I had another session with Holly and Steve (not their real names) recently. Holly was particularly upset from the moment she sat down. Their electricity had recently been turned off for lack of payment. “It’s just too ridiculous.” snarled Holly. “How could you be so careless?”
Steve was defensive, as usual. “The bank sent us one of those new chip cards, I had the electric bill on automatic payment with the old card, just like you asked me to. I know I should have called them to give them the number on the new card, and I was planning to….but it just never got around to it.” He shrugged.
“Steve and I have two kids… but I have three.“ Holly said to me. “Not only is it up to me to keep track of our catering business, I have to police Steve 24/7.” Her eyes flashed, as she turned to Steve. “I’m just freakin’ fed up with you Steve. I don’t think you will EVER get your act together!” Holly began to sob softly and bite her lower lip. I had been hearing anecdotes from Holly about Steve’s carelessness for the past few sessions. It was becoming increasingly obvious to me that Steve might be suffering from attention-deficit hyperactivity disorder (ADHD).
Their story is not unusual. Undiagnosed ADHD and marital conflict can wreak havoc on a marriage.
ADHD and marital conflict impact literally millions of marriages, and yet it remains incredibly under-diagnosed. Research by Dr. Barkley and his team revealed that 90% of adults with ADHD are undiagnosed, and therefore go untreated.
Researchers got a late start in understanding adult ADHD. At first, it was believed to be strictly a childhood condition. It was a problem that many children were expected to grow out of. Perhaps because the most obvious hyperactive symptoms (the “H” in ADHD) tend to fade over time.
As a result, many couples therapists received absolutely no training in this condition. That started to change about 20 years ago. Recent breakthroughs in neuroscience have increased our understanding of adult ADHD, and evidence-based couples therapists are much better trained today to recognize ADHD and effectively intervene.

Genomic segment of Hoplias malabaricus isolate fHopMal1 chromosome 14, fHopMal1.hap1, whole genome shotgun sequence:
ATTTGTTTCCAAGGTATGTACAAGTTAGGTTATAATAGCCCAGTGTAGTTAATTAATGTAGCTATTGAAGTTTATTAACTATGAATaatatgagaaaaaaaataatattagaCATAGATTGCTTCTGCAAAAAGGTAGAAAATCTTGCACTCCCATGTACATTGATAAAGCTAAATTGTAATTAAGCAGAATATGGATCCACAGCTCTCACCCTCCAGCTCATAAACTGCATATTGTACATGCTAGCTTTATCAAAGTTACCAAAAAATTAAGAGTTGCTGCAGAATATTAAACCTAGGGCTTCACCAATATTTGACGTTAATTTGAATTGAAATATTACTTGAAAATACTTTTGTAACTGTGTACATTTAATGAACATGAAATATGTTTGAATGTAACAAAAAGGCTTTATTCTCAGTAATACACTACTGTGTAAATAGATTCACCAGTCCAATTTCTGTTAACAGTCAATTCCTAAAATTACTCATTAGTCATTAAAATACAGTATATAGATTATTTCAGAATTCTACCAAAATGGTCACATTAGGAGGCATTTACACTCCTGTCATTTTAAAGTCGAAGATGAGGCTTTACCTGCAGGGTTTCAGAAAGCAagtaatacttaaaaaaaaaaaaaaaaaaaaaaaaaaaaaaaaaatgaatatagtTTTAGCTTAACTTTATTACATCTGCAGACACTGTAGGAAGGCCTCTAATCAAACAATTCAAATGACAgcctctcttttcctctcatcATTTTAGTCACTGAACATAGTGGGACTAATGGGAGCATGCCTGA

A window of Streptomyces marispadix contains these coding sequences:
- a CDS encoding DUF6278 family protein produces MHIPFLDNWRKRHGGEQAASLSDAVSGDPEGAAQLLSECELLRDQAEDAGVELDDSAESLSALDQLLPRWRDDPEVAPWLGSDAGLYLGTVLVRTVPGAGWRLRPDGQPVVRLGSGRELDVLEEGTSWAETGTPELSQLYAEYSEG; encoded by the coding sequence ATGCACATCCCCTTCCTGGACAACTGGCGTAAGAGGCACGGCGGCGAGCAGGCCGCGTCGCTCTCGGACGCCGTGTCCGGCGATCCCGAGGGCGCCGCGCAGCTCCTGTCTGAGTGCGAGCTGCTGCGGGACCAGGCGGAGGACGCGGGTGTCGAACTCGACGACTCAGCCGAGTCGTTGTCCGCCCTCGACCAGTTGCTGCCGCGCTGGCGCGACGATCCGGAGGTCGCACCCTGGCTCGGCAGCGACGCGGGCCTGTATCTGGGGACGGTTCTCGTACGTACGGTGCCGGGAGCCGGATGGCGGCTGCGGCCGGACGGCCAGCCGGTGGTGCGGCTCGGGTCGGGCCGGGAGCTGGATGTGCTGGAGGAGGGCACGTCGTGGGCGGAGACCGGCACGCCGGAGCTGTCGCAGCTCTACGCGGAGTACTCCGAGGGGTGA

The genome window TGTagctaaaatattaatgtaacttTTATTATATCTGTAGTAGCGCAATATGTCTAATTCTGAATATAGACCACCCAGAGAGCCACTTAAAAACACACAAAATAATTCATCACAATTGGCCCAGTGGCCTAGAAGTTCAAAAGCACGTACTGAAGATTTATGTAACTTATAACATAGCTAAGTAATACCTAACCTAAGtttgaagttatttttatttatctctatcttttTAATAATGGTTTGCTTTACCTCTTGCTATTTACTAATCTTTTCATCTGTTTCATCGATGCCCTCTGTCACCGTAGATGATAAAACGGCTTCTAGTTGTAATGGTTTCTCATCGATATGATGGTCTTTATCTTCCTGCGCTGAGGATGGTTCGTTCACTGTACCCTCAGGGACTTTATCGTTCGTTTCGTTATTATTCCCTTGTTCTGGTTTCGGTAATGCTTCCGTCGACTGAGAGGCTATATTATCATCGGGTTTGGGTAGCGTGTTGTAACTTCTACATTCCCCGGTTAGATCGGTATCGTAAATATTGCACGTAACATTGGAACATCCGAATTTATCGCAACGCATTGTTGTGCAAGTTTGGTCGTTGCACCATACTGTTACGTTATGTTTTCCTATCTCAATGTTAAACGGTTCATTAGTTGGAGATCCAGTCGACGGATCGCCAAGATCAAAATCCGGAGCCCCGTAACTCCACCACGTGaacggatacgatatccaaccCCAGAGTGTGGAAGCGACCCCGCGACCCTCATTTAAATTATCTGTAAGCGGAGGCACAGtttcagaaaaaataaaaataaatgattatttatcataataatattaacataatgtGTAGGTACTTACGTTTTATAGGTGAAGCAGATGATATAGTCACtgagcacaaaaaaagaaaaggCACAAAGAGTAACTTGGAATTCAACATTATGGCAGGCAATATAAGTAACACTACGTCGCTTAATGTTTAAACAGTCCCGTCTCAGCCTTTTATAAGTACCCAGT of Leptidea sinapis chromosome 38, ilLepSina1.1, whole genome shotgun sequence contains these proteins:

Neuroscience tells us that the source of the problem in ADHD lies in the brain’s frontal cortex. This is literally the dashboard for self-regulation, focus, and most importantly, executive functioning. People with ADHD typically show significant differences in several neurological metrics. They evidence a sluggish glucose metabolism, decreased blood flow in the frontal cortex, and lower levels of dopamine and norepinephrine, which are vitally important neurotransmitters.
We now know from research that a compromised level of executive functioning produces the behaviors that result in so much marital turmoil. Executive functioning is a specific set of capabilities. It is how you manage your time, how you organize your work, your capacity to concentrate and focus on the task at hand, and your ability to stay motivated and not become overwhelmed. Recent research indicates that 89-98% percent of adults with ADHD have impairments in all five of these capabilities.
Attention Deficit is a poorly named disorder. It should be called more appropriately, “Executive Functioning Disorder.”
Like Depression, ADHD impacts every area of your life. Researchers believe it is even more impactful on a marriage than depression or anxiety.
But there is hope. ADHD and marital conflict in couples are both highly treatable. A landmark study 2006 study by Dr. Russell Barkley, a clinical neuropsychologist at the Medical University of South Carolina in Charleston, estimates that just under 5% of adults are afflicted with the disorder. But the largest problem for the health of marriages for adults suffering from ADHD and marital conflict isn’t treatment…it’s accurate and timely diagnosis.
Research on the impact that ADHD has on married life is growing. An increasing number of studies are showing a connection between ADHD and ongoing marital conflict. In a recent study, it was discovered that patients with undiagnosed and untreated ADHD had a higher average number of marriages. Both partners in an ADHD marriage also report that they are less satisfied with their relationship than couples who aren’t struggling with ADHD.